Another explanation for the Harper philosophy is here from earlier in 2012.

     
    • Faiz Imam 20:04 on 2013/01/03 Permalink

      I wish you had a +1 or like button of some sort. There’s not much I can add to that except say how amazingly eloquently that was put!

    • Marc 21:17 on 2013/01/03 Permalink

      Brilliant. Just starting reading this blog recently and am very impressed!

    • RaoulDuke 21:56 on 2013/01/03 Permalink

      Yes, eloquent hyperbole and false dilemmas. Sheesh! Someone’s a Debbie Downer. Cheer up, @Kate. Happy New Year!

    • Kevin 08:44 on 2013/01/04 Permalink

      And this is a surprise? Harper got into politics with one goal and only one goal: eliminate the federal Liberal party as a viable choice for voters.
      I agree that Harper is not going to meet with Spence. For one she’s ‘not really on a hunger strike’ since she’s eating soup, and number two discussing any decision made after the fact with anyone outside the fold would violate the conservative ethos of loyalty.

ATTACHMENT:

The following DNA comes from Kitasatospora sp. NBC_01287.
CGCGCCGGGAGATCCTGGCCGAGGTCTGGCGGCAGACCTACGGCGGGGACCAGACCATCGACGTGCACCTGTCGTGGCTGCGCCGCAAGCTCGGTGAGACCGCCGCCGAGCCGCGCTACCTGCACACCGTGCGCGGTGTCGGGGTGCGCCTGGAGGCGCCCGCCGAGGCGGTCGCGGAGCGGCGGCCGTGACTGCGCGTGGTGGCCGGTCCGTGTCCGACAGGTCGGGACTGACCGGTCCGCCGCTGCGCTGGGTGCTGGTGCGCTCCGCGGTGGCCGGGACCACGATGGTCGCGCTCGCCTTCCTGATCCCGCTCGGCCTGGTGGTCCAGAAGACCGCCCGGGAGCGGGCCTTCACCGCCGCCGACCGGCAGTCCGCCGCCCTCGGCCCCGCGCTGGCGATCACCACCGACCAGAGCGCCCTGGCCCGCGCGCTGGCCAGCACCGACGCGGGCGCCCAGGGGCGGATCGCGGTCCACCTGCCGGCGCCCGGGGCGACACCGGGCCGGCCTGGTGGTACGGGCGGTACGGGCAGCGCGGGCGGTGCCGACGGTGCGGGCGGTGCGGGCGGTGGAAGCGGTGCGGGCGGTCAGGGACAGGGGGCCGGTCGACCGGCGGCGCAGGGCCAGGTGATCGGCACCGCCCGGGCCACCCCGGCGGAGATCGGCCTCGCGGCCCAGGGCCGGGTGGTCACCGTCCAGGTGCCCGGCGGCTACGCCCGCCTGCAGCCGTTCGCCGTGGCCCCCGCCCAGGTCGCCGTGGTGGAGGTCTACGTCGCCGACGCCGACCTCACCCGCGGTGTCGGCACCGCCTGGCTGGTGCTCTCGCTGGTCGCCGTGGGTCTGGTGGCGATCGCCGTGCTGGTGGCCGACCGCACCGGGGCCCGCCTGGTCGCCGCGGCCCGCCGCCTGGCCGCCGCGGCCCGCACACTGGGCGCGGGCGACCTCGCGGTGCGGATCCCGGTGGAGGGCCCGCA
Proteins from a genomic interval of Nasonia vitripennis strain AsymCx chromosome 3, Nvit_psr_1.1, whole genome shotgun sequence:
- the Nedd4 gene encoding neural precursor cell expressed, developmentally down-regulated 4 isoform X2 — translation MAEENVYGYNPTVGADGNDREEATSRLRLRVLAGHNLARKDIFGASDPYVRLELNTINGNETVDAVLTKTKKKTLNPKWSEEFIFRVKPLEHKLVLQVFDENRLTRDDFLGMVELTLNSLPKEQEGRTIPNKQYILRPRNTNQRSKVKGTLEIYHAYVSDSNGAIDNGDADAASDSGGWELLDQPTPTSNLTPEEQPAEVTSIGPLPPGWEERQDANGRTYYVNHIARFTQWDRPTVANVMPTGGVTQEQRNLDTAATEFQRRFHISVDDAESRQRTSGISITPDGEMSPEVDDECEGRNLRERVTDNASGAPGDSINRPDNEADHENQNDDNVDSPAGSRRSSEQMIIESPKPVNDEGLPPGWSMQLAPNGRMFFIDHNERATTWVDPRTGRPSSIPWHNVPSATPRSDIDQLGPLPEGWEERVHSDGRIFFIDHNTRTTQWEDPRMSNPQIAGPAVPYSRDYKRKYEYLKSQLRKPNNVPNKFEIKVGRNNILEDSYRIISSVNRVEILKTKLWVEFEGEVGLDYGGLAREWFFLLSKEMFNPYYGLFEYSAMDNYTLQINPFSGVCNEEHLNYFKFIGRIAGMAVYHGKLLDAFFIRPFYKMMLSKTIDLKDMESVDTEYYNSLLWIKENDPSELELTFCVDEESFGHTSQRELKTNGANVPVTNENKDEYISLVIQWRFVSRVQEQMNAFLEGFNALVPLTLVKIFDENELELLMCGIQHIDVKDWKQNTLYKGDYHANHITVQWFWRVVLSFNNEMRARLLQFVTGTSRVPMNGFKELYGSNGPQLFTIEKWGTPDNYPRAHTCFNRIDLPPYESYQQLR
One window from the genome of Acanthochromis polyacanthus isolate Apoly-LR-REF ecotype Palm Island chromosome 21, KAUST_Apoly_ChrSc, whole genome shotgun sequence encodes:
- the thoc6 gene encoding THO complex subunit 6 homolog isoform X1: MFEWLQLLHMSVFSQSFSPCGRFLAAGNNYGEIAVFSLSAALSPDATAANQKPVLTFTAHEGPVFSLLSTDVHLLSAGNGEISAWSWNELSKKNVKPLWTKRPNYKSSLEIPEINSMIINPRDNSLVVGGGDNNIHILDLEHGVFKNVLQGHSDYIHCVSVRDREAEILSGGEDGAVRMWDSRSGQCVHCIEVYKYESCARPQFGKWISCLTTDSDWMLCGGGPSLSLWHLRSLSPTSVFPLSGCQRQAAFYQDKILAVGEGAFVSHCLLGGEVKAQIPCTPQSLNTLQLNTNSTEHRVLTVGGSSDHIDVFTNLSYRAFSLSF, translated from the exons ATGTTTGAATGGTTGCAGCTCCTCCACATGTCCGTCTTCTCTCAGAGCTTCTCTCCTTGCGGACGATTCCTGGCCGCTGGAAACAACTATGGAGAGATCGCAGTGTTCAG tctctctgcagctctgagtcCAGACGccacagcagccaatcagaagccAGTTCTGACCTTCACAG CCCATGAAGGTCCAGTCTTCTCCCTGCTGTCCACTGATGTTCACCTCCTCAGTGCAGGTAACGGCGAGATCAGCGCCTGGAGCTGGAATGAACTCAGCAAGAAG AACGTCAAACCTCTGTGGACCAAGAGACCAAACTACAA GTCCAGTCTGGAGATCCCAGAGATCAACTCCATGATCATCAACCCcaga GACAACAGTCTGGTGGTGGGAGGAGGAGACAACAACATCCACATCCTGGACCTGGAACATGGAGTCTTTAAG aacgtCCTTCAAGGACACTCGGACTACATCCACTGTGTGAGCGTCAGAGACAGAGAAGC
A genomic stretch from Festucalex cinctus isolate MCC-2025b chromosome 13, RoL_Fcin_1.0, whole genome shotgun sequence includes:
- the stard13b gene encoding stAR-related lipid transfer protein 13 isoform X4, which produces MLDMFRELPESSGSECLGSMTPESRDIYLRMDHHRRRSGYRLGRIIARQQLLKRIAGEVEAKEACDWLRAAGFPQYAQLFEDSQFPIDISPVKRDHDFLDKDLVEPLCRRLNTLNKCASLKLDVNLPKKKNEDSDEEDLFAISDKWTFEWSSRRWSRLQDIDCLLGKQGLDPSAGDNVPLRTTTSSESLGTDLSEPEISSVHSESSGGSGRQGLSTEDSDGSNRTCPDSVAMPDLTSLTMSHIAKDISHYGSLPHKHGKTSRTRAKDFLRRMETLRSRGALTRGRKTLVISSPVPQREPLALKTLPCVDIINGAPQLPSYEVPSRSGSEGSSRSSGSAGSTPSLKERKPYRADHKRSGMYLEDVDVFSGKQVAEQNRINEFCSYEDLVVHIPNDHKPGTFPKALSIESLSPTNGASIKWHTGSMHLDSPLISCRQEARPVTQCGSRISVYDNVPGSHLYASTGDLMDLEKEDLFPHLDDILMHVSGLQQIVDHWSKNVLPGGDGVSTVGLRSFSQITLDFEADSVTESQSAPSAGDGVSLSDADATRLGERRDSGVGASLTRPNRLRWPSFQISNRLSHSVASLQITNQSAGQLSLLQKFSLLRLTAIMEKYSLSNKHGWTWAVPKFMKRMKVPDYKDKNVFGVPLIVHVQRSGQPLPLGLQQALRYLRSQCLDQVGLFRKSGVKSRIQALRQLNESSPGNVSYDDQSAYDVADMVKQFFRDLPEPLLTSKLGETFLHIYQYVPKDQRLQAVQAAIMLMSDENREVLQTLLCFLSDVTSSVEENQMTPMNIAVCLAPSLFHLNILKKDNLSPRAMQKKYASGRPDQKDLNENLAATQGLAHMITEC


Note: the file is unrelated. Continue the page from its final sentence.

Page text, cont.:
• Kate 10:26 on 2013/01/04 Permalink

      Not a surprise, just a response to a current situation. Harper’s is a mean, mean god.

    • qatzelok 11:17 on 2013/01/04 Permalink

      @ Kate: “Harper’s is a mean, mean god.”

      Yes, greed is a mean god.

      Let’s not try to make Harper seem more spiritual than he really is.

    • Kate 11:31 on 2013/01/04 Permalink

      Well, read the Tyee piece I link in the last sentence there. “[Harper's] church believes that the free market is divinely inspired and that non-believers are ‘lost’.”

    • Kate 12:01 on 2013/01/04 Permalink

      Harper has agreed to meet with native chiefs January 11.

  • Kate 13:32 on 2013/01/03 Permalink | Reply